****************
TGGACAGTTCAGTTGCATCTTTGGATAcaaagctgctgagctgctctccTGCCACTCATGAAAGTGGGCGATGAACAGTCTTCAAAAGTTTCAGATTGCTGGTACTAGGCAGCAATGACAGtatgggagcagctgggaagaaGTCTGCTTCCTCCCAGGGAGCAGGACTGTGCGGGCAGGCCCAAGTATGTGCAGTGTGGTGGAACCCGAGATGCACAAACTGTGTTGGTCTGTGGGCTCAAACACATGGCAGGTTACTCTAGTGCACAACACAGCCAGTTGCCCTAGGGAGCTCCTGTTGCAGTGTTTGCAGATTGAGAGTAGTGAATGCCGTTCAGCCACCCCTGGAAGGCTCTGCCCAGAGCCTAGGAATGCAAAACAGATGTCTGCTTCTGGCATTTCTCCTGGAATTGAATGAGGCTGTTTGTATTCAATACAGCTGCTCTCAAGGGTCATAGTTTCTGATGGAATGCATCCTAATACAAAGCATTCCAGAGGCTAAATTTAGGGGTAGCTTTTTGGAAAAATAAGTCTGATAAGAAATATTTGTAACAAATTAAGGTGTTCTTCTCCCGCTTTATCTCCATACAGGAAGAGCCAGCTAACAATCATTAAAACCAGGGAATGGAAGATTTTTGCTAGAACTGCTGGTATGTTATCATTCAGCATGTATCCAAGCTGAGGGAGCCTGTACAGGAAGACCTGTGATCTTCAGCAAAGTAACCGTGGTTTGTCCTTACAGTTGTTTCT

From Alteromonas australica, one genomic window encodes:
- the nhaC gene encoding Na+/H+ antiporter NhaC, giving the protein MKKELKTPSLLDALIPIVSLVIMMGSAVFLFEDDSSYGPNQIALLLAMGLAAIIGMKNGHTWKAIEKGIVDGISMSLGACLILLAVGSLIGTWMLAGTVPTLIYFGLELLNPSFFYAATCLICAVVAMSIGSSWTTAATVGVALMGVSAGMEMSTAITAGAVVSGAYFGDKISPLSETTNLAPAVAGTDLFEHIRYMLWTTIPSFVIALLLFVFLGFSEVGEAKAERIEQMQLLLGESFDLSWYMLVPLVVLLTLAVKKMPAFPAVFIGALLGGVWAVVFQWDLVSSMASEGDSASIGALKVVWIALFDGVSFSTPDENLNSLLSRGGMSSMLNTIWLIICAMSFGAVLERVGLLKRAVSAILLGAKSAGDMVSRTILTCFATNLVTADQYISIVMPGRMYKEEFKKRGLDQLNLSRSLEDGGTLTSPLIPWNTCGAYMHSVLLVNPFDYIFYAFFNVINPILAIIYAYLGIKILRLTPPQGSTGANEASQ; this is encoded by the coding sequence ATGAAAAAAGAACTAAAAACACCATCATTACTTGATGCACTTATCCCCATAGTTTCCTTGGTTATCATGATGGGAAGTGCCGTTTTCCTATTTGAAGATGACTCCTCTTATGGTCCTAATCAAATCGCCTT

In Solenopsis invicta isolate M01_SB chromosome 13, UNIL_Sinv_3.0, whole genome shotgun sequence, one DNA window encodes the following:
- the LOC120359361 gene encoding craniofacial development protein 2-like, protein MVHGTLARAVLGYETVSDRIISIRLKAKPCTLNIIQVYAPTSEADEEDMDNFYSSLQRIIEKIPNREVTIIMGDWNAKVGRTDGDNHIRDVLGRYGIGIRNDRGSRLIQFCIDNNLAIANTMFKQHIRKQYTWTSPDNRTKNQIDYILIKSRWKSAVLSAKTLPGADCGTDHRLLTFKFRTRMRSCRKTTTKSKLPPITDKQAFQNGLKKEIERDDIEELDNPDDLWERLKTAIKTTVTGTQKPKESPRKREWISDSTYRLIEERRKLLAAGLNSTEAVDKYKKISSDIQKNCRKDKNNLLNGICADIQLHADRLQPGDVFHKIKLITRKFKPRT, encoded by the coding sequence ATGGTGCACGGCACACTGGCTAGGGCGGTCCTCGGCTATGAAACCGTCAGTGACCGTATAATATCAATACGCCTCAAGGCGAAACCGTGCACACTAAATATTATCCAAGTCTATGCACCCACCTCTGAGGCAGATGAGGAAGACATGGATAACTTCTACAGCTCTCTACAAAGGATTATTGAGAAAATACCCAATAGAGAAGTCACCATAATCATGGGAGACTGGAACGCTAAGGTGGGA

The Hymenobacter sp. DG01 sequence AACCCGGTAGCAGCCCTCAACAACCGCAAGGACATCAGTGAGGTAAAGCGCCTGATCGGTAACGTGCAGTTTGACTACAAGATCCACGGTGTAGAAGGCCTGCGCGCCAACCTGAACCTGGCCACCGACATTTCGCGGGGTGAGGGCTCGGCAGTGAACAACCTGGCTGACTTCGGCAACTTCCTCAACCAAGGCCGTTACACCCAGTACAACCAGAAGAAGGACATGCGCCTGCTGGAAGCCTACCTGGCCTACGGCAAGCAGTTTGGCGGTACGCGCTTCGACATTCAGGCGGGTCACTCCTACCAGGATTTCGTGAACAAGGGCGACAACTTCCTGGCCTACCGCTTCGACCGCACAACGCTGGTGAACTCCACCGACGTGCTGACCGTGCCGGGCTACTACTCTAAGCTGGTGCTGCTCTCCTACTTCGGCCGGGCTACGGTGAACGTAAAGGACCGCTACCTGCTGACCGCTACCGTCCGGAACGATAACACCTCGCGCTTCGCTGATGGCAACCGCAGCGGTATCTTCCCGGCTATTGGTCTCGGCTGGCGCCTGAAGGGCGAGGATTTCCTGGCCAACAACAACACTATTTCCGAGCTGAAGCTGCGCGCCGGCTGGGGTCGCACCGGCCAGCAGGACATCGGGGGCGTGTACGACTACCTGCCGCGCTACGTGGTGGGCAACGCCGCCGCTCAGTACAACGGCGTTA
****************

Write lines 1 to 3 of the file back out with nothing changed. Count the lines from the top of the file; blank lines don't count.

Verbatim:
TGGACAGTTCAGTTGCATCTTTGGATAcaaagctgctgagctgctctccTGCCACTCATGAAAGTGGGCGATGAACAGTCTTCAAAAGTTTCAGATTGCTGGTACTAGGCAGCAATGACAGtatgggagcagctgggaagaaGTCTGCTTCCTCCCAGGGAGCAGGACTGTGCGGGCAGGCCCAAGTATGTGCAGTGTGGTGGAACCCGAGATGCACAAACTGTGTTGGTCTGTGGGCTCAAACACATGGCAGGTTACTCTAGTGCACAACACAGCCAGTTGCCCTAGGGAGCTCCTGTTGCAGTGTTTGCAGATTGAGAGTAGTGAATGCCGTTCAGCCACCCCTGGAAGGCTCTGCCCAGAGCCTAGGAATGCAAAACAGATGTCTGCTTCTGGCATTTCTCCTGGAATTGAATGAGGCTGTTTGTATTCAATACAGCTGCTCTCAAGGGTCATAGTTTCTGATGGAATGCATCCTAATACAAAGCATTCCAGAGGCTAAATTTAGGGGTAGCTTTTTGGAAAAATAAGTCTGATAAGAAATATTTGTAACAAATTAAGGTGTTCTTCTCCCGCTTTATCTCCATACAGGAAGAGCCAGCTAACAATCATTAAAACCAGGGAATGGAAGATTTTTGCTAGAACTGCTGGTATGTTATCATTCAGCATGTATCCAAGCTGAGGGAGCCTGTACAGGAAGACCTGTGATCTTCAGCAAAGTAACCGTGGTTTGTCCTTACAGTTGTTTCT

From Alteromonas australica, one genomic window encodes:
- the nhaC gene encoding Na+/H+ antiporter NhaC, giving the protein MKKELKTPSLLDALIPIVSLVIMMGSAVFLFEDDSSYGPNQIALLLAMGLAAIIGMKNGHTWKAIEKGIVDGISMSLGACLILLAVGSLIGTWMLAGTVPTLIYFGLELLNPSFFYAATCLICAVVAMSIGSSWTTAATVGVALMGVSAGMEMSTAITAGAVVSGAYFGDKISPLSETTNLAPAVAGTDLFEHIRYMLWTTIPSFVIALLLFVFLGFSEVGEAKAERIEQMQLLLGESFDLSWYMLVPLVVLLTLAVKKMPAFPAVFIGALLGGVWAVVFQWDLVSSMASEGDSASIGALKVVWIALFDGVSFSTPDENLNSLLSRGGMSSMLNTIWLIICAMSFGAVLERVGLLKRAVSAILLGAKSAGDMVSRTILTCFATNLVTADQYISIVMPGRMYKEEFKKRGLDQLNLSRSLEDGGTLTSPLIPWNTCGAYMHSVLLVNPFDYIFYAFFNVINPILAIIYAYLGIKILRLTPPQGSTGANEASQ; this is encoded by the coding sequence ATGAAAAAAGAACTAAAAACACCATCATTACTTGATGCACTTATCCCCATAGTTTCCTTGGTTATCATGATGGGAAGTGCCGTTTTCCTATTTGAAGATGACTCCTCTTATGGTCCTAATCAAATCGCCTT